At a dinner party recently, I found myself discussing the difficulties 
of DRM (and software that is intended to implement it) with a rather 
intense and inquisitive woman who was very knowledgeable about what 
such software is supposed to do, but simultaneously very innocent of 
the broad experience of such things that security people have had.  
She was eager to learn, and asked me to summarize what I said to her 
in an email. So I did.... 

And it turns out that she is an executive in a small company which is 
now considering the development of a DRM product.  I just got email
from her boss (the CEO) offering to hire me, for a day or two 
anyway, as a consultant.  If I understand correctly, my job as
consultant will be to make a case to their board about what hurdles 
of technology and credibility that small company will find in its 
path if it pursues this course.

So now I need to go from "Dinner party conversation" mode to
"consultant" mode and that means I need to be able to cite specific
examples and if possible, research for the generalities I explained 
over dinner.  I'll be combing Schneier's blog and using Google to 
fill in details of examples I've already cited to get ready for 
this, but any help that folks could throw me to help illustrate 
and demonstrate my points (the paragraphs below) will be much

I explained to her that the typical experience of "monitored" or
"protected" software (software modified for DRM enforcement) is that
some guy in a randomly selected nation far outside the jurisdiction 
of your laws, using widely available tools like debuggers and hex 
editors, makes a "cracked" copy and distributes it widely, and 
that current efforts in the field seem more focused on legislation 
and international prosecutions than on software technology.  Software-
only solutions, aside from those involving a "Trusted Computing Module"
(which their proposed project does not - She seemed unaware of both 
the Trusted Computing Platform and the controversy over it) are no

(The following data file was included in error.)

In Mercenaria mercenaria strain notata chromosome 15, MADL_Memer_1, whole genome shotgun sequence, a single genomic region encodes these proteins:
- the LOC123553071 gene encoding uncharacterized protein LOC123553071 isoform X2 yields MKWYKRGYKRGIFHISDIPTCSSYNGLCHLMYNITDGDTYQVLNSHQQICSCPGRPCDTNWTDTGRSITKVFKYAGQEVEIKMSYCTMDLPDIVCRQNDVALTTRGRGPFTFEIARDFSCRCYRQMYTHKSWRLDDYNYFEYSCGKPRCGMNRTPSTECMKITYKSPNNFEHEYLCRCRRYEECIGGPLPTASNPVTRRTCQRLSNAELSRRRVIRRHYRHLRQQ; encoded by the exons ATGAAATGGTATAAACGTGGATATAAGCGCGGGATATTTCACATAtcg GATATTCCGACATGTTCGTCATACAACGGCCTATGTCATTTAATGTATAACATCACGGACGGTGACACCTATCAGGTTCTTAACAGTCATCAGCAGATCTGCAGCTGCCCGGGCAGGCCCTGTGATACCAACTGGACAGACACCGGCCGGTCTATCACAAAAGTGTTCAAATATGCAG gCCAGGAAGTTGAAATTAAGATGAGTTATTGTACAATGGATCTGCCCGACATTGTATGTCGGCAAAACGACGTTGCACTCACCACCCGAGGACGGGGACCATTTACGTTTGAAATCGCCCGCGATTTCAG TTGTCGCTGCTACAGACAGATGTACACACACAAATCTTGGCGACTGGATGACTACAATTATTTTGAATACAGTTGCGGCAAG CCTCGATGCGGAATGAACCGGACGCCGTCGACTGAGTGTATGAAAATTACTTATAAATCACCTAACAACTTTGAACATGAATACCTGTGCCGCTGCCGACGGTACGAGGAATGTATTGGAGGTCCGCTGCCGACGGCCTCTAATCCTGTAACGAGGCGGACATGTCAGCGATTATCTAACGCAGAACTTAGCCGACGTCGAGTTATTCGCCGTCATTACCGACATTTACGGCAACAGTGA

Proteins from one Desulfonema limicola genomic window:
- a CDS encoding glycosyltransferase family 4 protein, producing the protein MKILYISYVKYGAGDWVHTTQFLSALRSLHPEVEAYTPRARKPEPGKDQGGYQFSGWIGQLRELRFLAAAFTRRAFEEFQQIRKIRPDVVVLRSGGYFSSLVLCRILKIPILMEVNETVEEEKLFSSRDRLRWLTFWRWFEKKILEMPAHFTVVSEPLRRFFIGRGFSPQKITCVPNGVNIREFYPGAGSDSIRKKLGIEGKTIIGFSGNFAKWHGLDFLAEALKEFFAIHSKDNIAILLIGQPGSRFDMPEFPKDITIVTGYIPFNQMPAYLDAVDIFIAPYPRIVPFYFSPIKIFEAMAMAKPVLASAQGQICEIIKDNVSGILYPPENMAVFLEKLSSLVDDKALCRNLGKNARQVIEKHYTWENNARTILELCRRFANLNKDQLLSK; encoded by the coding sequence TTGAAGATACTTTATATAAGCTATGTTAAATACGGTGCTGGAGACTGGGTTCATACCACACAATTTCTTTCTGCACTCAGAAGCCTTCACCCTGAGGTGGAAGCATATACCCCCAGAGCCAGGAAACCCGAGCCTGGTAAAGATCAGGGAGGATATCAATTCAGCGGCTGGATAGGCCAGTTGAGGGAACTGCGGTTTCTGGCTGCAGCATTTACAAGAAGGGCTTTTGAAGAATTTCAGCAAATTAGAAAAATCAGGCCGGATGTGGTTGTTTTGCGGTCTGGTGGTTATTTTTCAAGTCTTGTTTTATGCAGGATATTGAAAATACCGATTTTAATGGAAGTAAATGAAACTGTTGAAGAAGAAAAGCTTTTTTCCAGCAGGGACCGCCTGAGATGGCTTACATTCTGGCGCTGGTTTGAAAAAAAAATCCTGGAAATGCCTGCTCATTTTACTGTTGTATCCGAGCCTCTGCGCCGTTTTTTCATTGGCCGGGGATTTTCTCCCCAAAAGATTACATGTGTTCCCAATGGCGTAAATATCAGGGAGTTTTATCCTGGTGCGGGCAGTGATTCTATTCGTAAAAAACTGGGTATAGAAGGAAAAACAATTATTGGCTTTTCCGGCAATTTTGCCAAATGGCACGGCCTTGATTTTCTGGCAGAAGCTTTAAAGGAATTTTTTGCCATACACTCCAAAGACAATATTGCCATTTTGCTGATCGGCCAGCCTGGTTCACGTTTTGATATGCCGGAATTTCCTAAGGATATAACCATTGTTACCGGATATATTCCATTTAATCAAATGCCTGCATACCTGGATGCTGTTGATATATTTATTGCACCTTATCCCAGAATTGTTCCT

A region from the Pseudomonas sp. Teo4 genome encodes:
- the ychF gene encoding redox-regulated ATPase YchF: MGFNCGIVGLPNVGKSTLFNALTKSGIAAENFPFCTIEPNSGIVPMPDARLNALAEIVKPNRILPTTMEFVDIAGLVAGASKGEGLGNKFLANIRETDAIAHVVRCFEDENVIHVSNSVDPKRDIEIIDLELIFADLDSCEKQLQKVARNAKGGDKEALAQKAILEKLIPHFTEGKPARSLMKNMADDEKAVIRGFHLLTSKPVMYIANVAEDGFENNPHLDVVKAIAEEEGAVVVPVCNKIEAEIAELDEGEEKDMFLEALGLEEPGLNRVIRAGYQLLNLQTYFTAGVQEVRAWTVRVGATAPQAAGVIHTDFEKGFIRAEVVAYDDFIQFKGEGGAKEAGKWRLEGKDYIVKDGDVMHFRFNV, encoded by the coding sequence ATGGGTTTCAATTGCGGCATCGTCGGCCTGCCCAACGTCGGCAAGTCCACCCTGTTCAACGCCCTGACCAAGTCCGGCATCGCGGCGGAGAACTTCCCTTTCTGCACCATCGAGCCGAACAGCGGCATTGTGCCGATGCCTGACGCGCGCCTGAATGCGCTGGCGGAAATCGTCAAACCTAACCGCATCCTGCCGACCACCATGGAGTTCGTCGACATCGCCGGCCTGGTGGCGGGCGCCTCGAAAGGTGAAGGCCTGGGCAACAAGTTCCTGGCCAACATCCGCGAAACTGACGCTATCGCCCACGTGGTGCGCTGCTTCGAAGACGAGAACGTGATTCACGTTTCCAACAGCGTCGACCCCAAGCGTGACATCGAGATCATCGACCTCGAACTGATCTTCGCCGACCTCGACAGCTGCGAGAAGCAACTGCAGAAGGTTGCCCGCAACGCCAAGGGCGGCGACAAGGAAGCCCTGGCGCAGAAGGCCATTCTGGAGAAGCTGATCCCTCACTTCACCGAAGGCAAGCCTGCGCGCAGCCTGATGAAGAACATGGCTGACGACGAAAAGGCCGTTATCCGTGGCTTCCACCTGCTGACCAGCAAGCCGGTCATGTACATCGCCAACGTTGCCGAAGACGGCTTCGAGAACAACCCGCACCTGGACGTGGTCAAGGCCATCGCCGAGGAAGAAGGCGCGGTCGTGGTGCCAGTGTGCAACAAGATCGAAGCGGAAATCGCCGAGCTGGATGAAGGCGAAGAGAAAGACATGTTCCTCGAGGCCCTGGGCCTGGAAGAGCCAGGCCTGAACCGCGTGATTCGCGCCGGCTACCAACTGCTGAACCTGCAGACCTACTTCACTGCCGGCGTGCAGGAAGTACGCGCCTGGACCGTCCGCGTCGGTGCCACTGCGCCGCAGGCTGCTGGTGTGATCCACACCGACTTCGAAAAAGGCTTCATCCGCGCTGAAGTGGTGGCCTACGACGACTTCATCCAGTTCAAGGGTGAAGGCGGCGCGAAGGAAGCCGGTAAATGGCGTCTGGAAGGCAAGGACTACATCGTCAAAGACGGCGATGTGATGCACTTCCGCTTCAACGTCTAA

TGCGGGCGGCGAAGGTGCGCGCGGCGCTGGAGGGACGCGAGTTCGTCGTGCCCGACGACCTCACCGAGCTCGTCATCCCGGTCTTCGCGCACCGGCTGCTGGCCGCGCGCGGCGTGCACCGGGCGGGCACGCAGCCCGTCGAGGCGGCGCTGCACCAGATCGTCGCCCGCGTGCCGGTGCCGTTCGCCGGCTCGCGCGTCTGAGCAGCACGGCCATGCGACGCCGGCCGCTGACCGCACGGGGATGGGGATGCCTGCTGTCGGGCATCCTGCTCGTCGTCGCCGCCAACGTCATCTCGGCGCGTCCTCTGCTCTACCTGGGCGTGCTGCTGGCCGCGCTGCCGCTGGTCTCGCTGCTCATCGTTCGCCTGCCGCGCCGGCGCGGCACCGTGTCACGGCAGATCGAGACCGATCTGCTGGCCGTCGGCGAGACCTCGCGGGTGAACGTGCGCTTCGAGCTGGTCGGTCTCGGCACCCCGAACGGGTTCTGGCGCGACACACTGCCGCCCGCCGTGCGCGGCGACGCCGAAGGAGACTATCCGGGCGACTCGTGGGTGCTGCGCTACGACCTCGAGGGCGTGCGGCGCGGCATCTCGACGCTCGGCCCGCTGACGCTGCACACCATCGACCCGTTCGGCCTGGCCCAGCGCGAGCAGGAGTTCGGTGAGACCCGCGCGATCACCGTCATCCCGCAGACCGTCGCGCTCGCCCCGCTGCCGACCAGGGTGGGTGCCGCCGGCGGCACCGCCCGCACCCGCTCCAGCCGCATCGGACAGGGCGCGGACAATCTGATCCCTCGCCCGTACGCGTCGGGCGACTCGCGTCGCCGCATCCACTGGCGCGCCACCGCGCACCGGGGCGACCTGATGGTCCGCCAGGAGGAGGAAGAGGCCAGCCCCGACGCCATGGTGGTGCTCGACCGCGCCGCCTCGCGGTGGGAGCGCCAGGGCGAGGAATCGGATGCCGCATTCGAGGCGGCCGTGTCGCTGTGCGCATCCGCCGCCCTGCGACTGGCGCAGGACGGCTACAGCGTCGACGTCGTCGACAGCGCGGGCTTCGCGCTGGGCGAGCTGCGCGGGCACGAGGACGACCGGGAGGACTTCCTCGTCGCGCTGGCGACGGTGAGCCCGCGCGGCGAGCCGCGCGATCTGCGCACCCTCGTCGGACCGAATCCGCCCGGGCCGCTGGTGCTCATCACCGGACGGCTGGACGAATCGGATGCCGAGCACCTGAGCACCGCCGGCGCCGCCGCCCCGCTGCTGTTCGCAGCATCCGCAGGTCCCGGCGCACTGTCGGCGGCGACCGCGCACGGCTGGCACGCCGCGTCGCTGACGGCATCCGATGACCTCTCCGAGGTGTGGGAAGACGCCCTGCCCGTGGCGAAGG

longer considered credible.  I cited the example of DeCSS, whose 
crack of players for DRM'd movies used techniques generally 
applicable to any form of DRM'd software. 

I explained that in the worst case, such software works by making 
unacceptable compromises of security or autonomy on the machines where
it is installed, citing the infamous and widespread Sony Rootkit, (and 
IMO also the TCM system, but I didn't go into that messa worms at
dinner) and that these compromises usually become public and do 
serious damage to both the credibility of DRM systems generally and
the cash flow of the companies that perpetrate them (ISTR Sony wound
up losing something over 6 million in the US judgement alone on that 
one, and spent considerably more than that on legal fees in the US 
and several other nations). 

Finally, I explained the "cheap" attacks available to a sysadmin who 
does not want his DRM'd software reporting its usage statistics; for 
example having a firewall that filters outgoing packets. 

Does anyone feel that I have said anything untrue?

Can anyone point me at good information uses I can use to help prove 
the case to a bunch of skeptics who are considering throwing away 
their hard-earned money on a scheme that, in light of security
experience, seems foolish?

                        Ray Dillinger

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